The Treasury Monday paid the first interest on the inaugural bond that was bought via mobile phone in May.
The tax-free 10 per cent interest was sent to bondholders via mobile phone cash accounts like M-Pesa, marking the first payment after the debut M-Akiba bond in March 22. The interest will be paid twice annually.
About 5,692 buyers used their mobile phone money accounts to buy different chunks of between Sh3, 000 to Sh1.13 million on the bond.
A recipient, Mr Peter Kamau expressed excitement for the interest payments, but wondered why mobile phone companies deducted transaction fees for sending the interest payment to his mobile phone account.
In March, Kenya became the first country to issue a mobile phone-based bond, which does not require a bank account.
The first tranche of the three-year infrastructure bond raised its target of Sh150 million within days and the Treasury launched the sale of the second in June.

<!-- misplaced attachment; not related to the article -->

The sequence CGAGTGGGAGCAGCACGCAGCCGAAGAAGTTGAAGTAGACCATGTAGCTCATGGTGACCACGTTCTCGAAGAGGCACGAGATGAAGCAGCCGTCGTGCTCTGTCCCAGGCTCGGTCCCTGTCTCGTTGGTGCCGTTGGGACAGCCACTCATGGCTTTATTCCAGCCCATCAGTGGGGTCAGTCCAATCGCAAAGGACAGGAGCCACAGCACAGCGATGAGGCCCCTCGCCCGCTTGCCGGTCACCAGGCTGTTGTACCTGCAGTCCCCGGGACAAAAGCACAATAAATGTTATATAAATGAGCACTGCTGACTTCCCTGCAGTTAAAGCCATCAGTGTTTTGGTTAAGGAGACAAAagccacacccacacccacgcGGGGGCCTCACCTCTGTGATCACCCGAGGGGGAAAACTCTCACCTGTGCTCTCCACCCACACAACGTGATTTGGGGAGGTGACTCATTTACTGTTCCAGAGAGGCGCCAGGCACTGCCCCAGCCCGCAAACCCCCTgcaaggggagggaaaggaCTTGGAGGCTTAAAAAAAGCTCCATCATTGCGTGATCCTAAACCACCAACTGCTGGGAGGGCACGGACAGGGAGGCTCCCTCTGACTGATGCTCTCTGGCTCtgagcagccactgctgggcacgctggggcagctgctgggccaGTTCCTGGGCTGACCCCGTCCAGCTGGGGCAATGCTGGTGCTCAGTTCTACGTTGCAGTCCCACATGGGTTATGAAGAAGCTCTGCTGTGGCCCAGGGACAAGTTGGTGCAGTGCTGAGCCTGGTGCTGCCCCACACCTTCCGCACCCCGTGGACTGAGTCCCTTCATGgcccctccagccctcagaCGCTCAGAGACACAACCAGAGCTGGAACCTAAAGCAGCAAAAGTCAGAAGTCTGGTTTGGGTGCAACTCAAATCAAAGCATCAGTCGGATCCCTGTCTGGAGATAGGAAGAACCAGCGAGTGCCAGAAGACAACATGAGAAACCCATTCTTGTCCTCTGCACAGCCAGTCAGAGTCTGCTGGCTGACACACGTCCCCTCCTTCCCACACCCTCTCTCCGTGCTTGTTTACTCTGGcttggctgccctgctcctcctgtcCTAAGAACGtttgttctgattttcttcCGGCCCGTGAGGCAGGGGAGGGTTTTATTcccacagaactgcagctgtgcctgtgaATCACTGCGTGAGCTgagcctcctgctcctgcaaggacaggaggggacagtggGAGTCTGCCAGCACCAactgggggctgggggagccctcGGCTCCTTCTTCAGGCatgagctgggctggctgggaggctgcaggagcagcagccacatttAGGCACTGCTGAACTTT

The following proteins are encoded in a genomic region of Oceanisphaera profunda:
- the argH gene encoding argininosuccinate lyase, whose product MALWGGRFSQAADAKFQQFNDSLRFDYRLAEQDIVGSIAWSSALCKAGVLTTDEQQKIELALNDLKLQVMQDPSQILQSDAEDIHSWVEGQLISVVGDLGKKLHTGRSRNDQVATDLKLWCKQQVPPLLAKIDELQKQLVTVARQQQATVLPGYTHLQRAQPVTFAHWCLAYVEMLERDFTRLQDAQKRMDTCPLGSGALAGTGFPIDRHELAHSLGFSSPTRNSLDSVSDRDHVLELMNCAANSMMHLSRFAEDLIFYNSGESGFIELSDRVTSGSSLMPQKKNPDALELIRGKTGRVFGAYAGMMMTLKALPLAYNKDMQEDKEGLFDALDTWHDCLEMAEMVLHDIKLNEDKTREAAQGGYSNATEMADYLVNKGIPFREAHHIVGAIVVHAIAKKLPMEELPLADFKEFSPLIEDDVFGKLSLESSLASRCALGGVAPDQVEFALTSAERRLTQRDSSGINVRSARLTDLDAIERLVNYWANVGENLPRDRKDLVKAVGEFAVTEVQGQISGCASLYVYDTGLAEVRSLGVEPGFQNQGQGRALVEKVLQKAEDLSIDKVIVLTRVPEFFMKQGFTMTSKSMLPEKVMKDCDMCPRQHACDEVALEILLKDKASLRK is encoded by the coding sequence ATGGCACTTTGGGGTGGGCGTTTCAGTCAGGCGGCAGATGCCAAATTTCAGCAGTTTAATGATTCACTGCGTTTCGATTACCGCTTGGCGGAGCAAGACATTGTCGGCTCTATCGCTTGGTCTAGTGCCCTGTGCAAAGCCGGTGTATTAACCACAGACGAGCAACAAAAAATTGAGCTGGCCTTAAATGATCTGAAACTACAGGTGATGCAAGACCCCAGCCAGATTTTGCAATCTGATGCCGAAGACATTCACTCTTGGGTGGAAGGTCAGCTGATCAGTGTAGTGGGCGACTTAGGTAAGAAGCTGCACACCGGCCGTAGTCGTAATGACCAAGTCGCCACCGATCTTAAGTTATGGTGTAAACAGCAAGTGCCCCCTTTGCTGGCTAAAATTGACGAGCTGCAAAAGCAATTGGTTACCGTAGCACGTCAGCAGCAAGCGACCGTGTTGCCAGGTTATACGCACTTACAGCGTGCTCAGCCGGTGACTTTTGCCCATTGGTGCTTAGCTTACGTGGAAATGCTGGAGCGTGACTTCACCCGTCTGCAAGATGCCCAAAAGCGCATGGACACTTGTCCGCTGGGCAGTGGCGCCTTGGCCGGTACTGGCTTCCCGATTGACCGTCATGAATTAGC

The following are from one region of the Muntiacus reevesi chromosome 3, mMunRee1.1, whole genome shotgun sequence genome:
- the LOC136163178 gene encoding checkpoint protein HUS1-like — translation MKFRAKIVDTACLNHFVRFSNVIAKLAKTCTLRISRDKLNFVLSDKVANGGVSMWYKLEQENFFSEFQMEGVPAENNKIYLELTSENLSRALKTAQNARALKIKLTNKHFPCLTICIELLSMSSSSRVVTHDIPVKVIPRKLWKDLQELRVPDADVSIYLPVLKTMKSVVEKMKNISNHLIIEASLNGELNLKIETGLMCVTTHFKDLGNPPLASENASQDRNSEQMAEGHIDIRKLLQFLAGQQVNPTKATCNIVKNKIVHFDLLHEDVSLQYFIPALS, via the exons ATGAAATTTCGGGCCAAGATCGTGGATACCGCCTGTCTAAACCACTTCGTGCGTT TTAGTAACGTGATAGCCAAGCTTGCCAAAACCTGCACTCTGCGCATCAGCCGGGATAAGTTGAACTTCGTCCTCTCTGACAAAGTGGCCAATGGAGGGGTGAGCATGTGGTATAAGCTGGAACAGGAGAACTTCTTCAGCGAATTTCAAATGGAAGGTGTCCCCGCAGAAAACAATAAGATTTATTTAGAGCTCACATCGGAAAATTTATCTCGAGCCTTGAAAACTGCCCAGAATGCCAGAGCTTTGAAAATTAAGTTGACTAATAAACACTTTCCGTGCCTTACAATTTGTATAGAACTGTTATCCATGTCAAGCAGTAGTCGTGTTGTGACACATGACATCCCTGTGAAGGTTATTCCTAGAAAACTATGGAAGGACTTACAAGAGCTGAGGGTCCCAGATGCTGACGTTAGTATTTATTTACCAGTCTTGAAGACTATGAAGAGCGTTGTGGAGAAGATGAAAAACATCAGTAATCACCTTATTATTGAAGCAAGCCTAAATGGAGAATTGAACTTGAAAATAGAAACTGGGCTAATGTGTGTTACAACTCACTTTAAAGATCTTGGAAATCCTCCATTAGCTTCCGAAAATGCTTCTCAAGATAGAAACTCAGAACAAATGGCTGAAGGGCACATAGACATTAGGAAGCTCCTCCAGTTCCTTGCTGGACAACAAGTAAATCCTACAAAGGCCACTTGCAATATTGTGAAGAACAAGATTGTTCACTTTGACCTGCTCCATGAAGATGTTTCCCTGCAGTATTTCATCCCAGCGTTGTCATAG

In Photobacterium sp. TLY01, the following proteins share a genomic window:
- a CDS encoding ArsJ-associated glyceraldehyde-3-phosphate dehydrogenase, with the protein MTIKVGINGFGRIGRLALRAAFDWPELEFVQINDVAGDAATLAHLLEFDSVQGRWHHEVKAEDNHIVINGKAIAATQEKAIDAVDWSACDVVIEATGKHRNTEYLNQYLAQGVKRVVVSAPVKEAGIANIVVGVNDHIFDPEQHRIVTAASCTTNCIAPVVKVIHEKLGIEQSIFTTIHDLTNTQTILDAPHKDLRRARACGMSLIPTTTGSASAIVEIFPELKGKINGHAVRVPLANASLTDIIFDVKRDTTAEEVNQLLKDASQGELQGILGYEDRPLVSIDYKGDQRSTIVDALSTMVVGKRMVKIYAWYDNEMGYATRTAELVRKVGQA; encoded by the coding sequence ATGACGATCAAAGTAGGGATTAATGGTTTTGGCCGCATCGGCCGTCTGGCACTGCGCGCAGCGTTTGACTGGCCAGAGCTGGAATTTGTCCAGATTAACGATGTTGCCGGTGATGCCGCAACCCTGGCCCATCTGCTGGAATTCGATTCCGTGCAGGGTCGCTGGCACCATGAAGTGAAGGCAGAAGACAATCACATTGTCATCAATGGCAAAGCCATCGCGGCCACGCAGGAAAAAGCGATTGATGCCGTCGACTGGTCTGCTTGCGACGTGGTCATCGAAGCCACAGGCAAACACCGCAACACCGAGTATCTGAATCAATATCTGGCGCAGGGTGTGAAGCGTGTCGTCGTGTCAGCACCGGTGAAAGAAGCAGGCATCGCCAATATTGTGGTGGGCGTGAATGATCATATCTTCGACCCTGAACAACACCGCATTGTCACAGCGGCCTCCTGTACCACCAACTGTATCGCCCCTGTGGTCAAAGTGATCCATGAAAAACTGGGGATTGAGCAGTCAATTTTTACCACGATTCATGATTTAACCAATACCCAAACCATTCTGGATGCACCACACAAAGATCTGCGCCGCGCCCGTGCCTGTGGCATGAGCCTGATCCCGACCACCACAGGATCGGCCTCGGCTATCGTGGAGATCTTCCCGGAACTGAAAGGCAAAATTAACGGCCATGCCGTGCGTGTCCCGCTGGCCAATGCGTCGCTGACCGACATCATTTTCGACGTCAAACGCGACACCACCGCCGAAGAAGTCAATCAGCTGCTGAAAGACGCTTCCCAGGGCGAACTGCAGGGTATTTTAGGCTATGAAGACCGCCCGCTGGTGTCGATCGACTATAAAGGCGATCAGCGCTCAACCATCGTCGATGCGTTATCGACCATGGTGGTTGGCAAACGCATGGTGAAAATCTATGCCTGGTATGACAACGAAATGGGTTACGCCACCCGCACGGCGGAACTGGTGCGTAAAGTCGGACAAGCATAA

However, the second tranche raised only Sh247.75 million, or 24.76 per cent against a target of Sh1 billion.
There was no immediate explanation for the lower demand on the latest issue, but the sale came in the midst of election campaigns ahead of an August 8 poll that has seen some businesses and investors take a wait-and-see attitude.
Kenya was betting on the mobile phone bonds to tap into a wider pool of retail investors.
Before M-Akiba only a few ordinary Kenyans bought traditional government bonds, scared off by the minimum investment of Sh50,000 and the need for a commercial bank account.